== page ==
Oh, and you're so right about ballet. My ballet teacher told me when I was thirteen that no matter what else I went on to do in life, the discipline of dance would help me. She was so right.

Susan Adrian said...


I do believe you and I are on the same page on this one. {g} And yes, you're right about the other point too! You must write to be a writer, not talk about writing.

And ballet? My essay about what I learned from ballet got me into college. {g}


Anonymous said...

Hear! Hear! You need to be hitting the keys everyday even if all you are doing is jotting down ideas. I have had three word ideas end up being 16 pages long. Not in the same day, but because I came back to them and tweaked them incessantly. I am amazed at how much creativity I have with a keyboard under my fingertips, opposed to "thinking" at random. --Carol

Susan Adrian said...


Thanks for your comments! I've actually found the "every day" thing varies among writers. I actually often take weekends off most times. BUT I'm committed to writing, I write every chance I can, and that's the important part. And I don't give up. {s}


Julie said...

This is why I love blogging and the internet in general. There is so much to learn from others, and so much inspiration to be had, especially for an aspiring author in the company of a more experienced crowd.

Thank you Susan, for beign such an inspriation.

(and don't worry, I didn't think you were talking about me, I just saw myself in the woman you described)

Rose said...

Holy crap, it's me. Isn't it? Well, I guess not since I'll _never_ give up, but boy, do I see myself here.

Thanks for ranting and I love reading your blog even though I don't get to as much as I want to.


Susan Adrian said...


Of COURSE it's not you! Not even close. You keep working at it, and you don't quit when it gets tough. :)

Glad you liked it!


Amy said...

Hi... I'm a friend of Julie's, and she linked me to this (obviously).

You've actually made me feel a bit guilty, because as Julie will confirm, I have told so may people my story ideas...and written maybe five of the ten scenes I would talk about.

To some defense with the baby analogty, it really is harder, because you don't get maternity leave, and if you say, "sorry, I need extra time, I need to feed the story," you get snapped at.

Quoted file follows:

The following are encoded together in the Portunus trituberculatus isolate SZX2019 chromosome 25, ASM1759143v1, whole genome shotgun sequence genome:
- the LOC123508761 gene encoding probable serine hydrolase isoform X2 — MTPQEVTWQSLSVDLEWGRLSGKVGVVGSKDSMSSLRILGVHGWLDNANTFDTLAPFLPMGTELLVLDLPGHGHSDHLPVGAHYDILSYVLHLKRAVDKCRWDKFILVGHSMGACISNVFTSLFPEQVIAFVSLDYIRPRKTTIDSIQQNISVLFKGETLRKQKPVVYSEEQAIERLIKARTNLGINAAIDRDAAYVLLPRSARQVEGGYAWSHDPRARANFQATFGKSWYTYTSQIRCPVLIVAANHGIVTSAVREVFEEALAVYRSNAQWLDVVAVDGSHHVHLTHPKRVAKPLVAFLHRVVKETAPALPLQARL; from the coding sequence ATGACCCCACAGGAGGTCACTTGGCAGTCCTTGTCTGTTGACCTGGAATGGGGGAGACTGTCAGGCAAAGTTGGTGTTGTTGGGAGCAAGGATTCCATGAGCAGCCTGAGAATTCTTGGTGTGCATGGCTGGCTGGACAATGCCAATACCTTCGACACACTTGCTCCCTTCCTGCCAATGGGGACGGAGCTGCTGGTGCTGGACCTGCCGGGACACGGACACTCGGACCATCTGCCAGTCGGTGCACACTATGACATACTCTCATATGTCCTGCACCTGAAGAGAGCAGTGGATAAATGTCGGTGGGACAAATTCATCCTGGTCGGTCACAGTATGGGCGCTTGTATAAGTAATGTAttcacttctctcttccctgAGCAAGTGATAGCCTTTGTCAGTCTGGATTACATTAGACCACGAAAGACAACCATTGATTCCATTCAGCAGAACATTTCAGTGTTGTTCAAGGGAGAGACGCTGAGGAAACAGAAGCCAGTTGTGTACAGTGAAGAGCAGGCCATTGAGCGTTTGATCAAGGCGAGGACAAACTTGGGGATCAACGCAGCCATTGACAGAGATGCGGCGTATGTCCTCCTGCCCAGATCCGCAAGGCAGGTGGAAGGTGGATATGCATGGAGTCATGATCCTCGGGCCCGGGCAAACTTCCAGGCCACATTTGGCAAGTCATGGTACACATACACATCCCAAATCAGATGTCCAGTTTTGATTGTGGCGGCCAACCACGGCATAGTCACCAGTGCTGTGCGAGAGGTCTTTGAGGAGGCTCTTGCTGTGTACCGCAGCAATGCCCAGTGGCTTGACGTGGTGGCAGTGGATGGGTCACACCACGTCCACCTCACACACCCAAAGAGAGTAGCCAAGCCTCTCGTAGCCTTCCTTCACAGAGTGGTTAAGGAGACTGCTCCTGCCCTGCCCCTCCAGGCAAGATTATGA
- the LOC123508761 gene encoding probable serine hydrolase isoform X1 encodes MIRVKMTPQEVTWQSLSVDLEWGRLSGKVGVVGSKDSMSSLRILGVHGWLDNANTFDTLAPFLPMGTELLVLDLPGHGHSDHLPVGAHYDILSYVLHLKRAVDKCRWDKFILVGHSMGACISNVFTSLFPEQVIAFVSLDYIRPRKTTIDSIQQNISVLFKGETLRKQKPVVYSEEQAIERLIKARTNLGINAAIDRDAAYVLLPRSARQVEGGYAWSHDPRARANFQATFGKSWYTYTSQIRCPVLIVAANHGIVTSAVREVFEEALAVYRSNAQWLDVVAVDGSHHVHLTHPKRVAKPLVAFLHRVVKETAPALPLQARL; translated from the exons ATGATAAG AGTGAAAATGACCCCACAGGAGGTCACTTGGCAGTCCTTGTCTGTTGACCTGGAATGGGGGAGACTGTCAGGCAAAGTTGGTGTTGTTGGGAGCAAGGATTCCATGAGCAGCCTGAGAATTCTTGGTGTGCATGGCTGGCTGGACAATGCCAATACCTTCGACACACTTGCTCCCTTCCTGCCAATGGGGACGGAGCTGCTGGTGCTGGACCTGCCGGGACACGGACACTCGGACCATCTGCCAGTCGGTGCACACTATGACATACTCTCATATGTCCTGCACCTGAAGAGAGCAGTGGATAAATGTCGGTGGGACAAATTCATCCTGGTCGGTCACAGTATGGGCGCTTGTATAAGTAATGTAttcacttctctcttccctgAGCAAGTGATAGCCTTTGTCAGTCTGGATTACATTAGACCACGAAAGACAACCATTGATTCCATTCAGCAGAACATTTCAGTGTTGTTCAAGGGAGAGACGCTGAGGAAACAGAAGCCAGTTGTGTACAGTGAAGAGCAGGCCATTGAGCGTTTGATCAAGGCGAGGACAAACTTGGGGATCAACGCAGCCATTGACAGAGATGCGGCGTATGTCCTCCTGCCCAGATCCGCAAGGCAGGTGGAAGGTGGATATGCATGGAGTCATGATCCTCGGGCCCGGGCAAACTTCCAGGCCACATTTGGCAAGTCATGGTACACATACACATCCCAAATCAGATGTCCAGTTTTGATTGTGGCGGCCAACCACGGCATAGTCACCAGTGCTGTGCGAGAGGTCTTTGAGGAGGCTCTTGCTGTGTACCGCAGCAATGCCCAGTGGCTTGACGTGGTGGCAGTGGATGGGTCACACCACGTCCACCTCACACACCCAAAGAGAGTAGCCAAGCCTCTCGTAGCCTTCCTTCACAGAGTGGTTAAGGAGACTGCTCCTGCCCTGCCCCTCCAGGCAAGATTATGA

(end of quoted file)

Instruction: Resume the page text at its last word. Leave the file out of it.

However, I suppose even mothers do have that. They have other children, they have friends, and they have family. Not to mention household chores and pets. So maybe it's really about prioritizing. Everything is important, so everything must be done and nurtured.

Anyway, thanks for pointing all this out. It really made me realize I have to stop talking and start writing.

Cindy said...

Dear Susan:
Uh. Yeah.... (g)
You could be referring to me. (She says, hearing strains of Carly Simon singing "You're so Vain") This post has me squirming, but it can't be me, I'm still slogging along.

And Vicki has me figured out too, I see, with the talking-isn't-writing thing. Guilty there, too, sometimes.

Thanks for this post. Someday I'll put you and Vicki right at the top of my acks, because the isolation gets to me sometimes, and you do keep me going.

Sara Walker Howe said...

-ducking in quick...

*applause, applause*

--dashing back out...
(it's been a hell of a week)

Susan Adrian said...


Thanks for coming by! Yes, mothers have that too; not everybody's willing to give way to let you give all the attention you want to the baby, believe it or not. Especially true for mothers who work outside the home.

But I didn't mean to make anybody feel guilty. I was just noting a difference between those willing to work and those not! Hmmm, maybe will post more about this today. :)


Susan Adrian said...


LOL! I just used the "you're so vain" reference to somebody else who thought it was about them. {BG}

No, it's not you either. And I look forward to being in your ACKS!


Susan Adrian said...

Thanks, Sara! So sorry you've had a hell of a week...